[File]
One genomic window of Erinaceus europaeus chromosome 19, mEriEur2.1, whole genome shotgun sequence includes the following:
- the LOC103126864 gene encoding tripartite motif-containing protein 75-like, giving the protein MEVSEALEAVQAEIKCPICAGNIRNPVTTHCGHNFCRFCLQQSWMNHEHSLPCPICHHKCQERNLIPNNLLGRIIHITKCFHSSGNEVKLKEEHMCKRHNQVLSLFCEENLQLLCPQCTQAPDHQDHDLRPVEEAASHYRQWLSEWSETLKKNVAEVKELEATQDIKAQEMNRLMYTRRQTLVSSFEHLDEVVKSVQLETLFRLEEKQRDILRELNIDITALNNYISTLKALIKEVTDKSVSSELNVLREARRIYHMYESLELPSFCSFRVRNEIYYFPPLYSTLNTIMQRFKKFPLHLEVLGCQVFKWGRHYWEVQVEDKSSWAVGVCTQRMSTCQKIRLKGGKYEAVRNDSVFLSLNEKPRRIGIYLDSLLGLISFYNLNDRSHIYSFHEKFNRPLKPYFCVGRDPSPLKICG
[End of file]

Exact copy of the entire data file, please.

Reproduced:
One genomic window of Erinaceus europaeus chromosome 19, mEriEur2.1, whole genome shotgun sequence includes the following:
- the LOC103126864 gene encoding tripartite motif-containing protein 75-like, giving the protein MEVSEALEAVQAEIKCPICAGNIRNPVTTHCGHNFCRFCLQQSWMNHEHSLPCPICHHKCQERNLIPNNLLGRIIHITKCFHSSGNEVKLKEEHMCKRHNQVLSLFCEENLQLLCPQCTQAPDHQDHDLRPVEEAASHYRQWLSEWSETLKKNVAEVKELEATQDIKAQEMNRLMYTRRQTLVSSFEHLDEVVKSVQLETLFRLEEKQRDILRELNIDITALNNYISTLKALIKEVTDKSVSSELNVLREARRIYHMYESLELPSFCSFRVRNEIYYFPPLYSTLNTIMQRFKKFPLHLEVLGCQVFKWGRHYWEVQVEDKSSWAVGVCTQRMSTCQKIRLKGGKYEAVRNDSVFLSLNEKPRRIGIYLDSLLGLISFYNLNDRSHIYSFHEKFNRPLKPYFCVGRDPSPLKICG